Las niñas desean tener una figura más delgada que la de los niños, (p<.001). En cuanto a la autoestima observamos valores estadísticamente inferiores en caso chicas (p<.000) en comparación con sus homólogos de sexo masculino. En cuanto al IMC, los alumnos con un peso saludable tienen una puntuación estadísticamente mayor de autoestima que los alumnos con sobrepeso, y estos ligeramente superior a los alumnos con obesidad. Existe una correlación positiva entre la silueta que se percibe y la silueta que se desea (r=.485) y una correlación negativa entre el IMC y la autoestima (r=−.248).


se hace necesario planificar actuaciones encaminadas a reforzar y aumentar la autoestima durante la adolescencia, centrándonos en el grupo de las chicas y en el grupo de jóvenes con problemas de sobrepeso y obesidad.

Palabras clave:
Composición corporal
Salud escolar
Full Text

During the last decades, the increase in the rate of children and adolescents who are overweight or obese is alarming.1 In Spain, more than 20% of children aged 10–14 are overweight or obese.2 This prevalence is one of the most significant in Europe.3 Obesity is not only related with the increase in a series of chronic diseases such as diabetes mellitus, hypertension, dislipemias, osteoporosis, cardiovascular disease or some types of cancer,4 but it is also related with a lower social competency, adults with behaviour problems and low self-esteem.5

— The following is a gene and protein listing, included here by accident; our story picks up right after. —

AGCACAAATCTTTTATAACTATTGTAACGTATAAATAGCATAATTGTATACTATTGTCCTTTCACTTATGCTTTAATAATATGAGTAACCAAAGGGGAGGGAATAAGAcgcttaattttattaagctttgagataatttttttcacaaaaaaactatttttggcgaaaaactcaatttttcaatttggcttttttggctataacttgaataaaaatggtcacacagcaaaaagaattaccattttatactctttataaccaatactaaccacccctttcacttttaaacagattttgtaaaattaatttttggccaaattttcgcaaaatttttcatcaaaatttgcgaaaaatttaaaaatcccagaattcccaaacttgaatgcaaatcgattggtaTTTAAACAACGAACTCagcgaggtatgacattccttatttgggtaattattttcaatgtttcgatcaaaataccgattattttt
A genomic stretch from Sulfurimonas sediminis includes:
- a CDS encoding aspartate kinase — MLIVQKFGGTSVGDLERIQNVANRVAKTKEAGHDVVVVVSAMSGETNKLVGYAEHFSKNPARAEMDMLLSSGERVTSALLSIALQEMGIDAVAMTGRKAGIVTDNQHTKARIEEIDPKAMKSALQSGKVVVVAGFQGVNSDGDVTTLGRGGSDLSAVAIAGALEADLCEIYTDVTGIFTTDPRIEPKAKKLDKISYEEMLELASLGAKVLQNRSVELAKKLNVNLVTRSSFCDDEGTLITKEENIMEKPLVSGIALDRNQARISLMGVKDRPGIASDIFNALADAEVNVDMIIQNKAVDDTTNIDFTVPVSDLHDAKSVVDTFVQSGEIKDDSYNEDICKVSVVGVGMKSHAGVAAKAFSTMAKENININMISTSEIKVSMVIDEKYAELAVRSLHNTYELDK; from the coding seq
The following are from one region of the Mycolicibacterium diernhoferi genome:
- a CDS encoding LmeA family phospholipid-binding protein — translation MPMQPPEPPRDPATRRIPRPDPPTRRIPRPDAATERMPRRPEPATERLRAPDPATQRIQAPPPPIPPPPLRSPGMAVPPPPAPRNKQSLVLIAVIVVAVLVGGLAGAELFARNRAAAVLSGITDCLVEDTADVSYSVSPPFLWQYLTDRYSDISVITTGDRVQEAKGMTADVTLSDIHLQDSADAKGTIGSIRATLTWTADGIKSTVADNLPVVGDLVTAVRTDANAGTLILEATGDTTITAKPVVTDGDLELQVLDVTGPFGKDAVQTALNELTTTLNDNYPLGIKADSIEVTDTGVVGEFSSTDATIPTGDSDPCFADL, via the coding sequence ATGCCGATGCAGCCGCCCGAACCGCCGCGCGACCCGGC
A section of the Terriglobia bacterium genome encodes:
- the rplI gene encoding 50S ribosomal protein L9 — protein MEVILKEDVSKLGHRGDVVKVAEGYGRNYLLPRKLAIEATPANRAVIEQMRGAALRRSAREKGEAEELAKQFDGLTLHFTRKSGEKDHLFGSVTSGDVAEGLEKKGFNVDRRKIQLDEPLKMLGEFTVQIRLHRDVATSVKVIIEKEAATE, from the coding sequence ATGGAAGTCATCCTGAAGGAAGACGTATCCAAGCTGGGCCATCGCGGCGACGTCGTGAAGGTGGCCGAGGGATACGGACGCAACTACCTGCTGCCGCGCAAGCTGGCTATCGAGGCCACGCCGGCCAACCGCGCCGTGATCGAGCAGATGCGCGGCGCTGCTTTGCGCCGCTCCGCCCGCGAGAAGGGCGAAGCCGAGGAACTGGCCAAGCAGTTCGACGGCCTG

Self-esteem seems to be an important factor in predicting symptoms of depression in young adults, showing how low self-esteem predicts high levels of symptoms of depression and eating disorders.6 Some authors suggest that overweight or obesity in young adults is related with a poor body figure perception, low self-esteem, a low level of confidence in physical abilities as well as a low interest in participating in physical activities.7

Depending on their gender, adolescents experience physical, neurological and psychological changes differently. It has been observed that males evaluate their body in terms of strength, while females are worried about their weight and the shape of certain parts of their body.8 Therefore, the concern with the body image is different according to gender. While boys are concerned with having a muscular body, the ideal beauty according to girls is always related with being thin, where in many cases this thinness is below healthy values.9 While for males, a low weight is considered a negative trait, for females this trait is desired.10

The aim of this study was to analyse the influence of body composition (BMI) on self-esteem in 12–14 year old children in the city of Jaen, Spain.